A home run record is a home run record, regardless of where those dingers are hit. It’s rather amusing, though, that Christian Yelich’s record-tying 14th homer before May 1 was his first road tater of the year.
As if it wasn’t enough for the reigning National League MVP to do something only Albert Pujols (2006) and Alex Rodriguez (2007) had previously accomplished, Yelich’s fourth-inning solo shot off Mets righthander Noah Syndergaard felt like the perfect way to spite those who pointed to his home-road splits as an ineffective way to discount his incredible start. The Brewers’ 8–6 win Saturday at Citi Field was Yelich’s 28th game (27th start) of the season.
Pujols, too, was coming off an MVP season when he launched 14 home runs before May 1, 2006. It took the Cardinals' first baseman 24 games to hit his 14th blast. He slashed .350/.495/.925, and amazingly, drew 24 walks and struck out just seven times in that span. In the 28 games it took Yelich to reach the 14-homer mark, he posted a .350/.459/.810 slashline, 20 walks and 20 strikeouts.
A-Rod was hitting home runs at an absurd pace to start 2007, the final of his three MVP seasons. Rodriguez needed 18 games to hit his 14 dingers, and he slashed .400/.453/1.053 in that stretch. (Of course, the Yankees' third baseman couldn't keep astounding rate up. He hit just one home run in his next 18 games.) Rodriguez led MLB with 54 homers in 2007; Pujols’ 49 blasts in 2006 did not lead the National League, but they were the most he ever hit in a single season. As far as home-road splits go, A-Rod’s 2007 home-road splits were not drastic—26 homers at Yankee Stadium, 28 in away games. Pujols hit one fewer home run at home in Busch Stadium III’s inaugural year than he did on the road.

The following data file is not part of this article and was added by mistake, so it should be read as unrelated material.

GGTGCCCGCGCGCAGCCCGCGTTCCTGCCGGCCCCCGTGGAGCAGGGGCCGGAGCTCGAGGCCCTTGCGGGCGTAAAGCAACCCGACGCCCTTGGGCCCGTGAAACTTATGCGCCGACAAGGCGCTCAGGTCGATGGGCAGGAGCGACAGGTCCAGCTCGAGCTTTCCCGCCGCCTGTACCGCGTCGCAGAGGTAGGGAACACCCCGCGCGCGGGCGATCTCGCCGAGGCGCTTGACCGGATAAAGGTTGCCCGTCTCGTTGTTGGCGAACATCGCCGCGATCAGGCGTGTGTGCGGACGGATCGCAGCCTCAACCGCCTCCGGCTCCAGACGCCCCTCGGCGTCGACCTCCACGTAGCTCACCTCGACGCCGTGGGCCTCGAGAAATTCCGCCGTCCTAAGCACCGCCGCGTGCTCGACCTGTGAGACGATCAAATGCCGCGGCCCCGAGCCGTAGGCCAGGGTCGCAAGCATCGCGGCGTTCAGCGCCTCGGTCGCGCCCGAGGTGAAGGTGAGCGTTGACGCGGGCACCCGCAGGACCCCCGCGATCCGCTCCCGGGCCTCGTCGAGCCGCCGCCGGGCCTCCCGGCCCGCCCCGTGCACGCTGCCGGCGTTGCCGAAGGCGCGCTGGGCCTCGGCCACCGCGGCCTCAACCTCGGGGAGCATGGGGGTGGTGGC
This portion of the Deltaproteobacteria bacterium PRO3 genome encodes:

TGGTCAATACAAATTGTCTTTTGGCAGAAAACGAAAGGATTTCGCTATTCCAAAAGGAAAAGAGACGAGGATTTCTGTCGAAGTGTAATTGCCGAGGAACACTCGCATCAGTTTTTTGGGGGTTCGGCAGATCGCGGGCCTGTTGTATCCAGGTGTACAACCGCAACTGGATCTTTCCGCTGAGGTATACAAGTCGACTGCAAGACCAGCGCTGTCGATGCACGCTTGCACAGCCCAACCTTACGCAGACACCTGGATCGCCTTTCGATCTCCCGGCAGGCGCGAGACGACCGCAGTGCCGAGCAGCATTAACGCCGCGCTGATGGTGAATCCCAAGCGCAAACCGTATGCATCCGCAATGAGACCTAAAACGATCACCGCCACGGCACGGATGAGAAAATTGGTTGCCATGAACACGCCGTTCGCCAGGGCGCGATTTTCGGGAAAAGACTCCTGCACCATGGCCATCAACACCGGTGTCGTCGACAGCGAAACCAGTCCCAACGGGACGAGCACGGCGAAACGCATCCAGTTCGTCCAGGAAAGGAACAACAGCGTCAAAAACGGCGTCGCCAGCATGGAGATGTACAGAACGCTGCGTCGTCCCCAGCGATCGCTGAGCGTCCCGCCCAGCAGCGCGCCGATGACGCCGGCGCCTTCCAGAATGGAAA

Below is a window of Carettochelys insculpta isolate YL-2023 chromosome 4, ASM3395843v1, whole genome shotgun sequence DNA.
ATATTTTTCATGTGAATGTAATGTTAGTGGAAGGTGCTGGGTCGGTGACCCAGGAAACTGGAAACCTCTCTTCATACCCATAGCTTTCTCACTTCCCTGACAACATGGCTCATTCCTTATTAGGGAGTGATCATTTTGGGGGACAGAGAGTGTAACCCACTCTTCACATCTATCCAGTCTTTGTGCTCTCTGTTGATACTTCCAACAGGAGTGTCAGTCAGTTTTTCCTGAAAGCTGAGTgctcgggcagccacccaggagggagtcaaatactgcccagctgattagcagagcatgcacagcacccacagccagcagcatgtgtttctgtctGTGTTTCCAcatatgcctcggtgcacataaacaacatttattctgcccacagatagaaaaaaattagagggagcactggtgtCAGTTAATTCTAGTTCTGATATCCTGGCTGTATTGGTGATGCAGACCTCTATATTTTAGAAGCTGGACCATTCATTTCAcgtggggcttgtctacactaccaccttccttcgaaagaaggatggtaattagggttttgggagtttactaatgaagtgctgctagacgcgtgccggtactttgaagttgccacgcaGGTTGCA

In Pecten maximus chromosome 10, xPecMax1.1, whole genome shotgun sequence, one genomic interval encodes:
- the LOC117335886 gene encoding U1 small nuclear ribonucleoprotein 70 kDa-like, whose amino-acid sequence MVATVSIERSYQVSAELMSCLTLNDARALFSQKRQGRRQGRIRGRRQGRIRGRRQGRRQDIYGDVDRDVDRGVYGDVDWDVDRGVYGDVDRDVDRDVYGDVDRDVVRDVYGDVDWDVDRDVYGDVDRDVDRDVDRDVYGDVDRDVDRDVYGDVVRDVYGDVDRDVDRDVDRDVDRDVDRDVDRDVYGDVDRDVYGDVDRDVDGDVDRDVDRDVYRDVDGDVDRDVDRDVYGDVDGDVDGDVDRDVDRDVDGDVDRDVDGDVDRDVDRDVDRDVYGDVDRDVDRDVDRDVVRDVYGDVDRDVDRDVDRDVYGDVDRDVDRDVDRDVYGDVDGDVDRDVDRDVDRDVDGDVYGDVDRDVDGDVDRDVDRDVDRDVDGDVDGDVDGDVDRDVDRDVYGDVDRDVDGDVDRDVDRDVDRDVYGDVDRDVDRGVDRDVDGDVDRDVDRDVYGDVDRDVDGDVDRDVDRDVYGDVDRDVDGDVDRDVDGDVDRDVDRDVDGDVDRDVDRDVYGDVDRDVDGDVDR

Hitting more home runs before May 1 is easier now than ever before because MLB is starting the season earlier. This shoudn’t take away from what Yelich is doing, it’s just that May 1 as a checkpoint doesn’t mean as much as the number of games played.
Yelich has three more games to get to 15 homers and set the new before-May record. If it takes those three games for him to get there, he’d be at 31 games (30 starts). In this case, the best comparison would be Pujols, whose 15th homer of 2007 came in his 30th game (all of which he started). If you take away the lone game that Yelich played in but didn’t start—when he pinch-hit and struck out for the final out of the game against the Cardinals on Wednesday—and he hits No. 15 on April 30 vs. the Rockies, it would have taken 30 starts for both Pujols and Yelich to reach 15 dingers.
Either way, there has been no sign of regression from Yelich after his all-time great second half to 2018. And Yelich continues to mash the way Pujols and Rodriguez did in 2006 and 2007, respectively, there’s a good chance a second straight MVP award awaits him come November.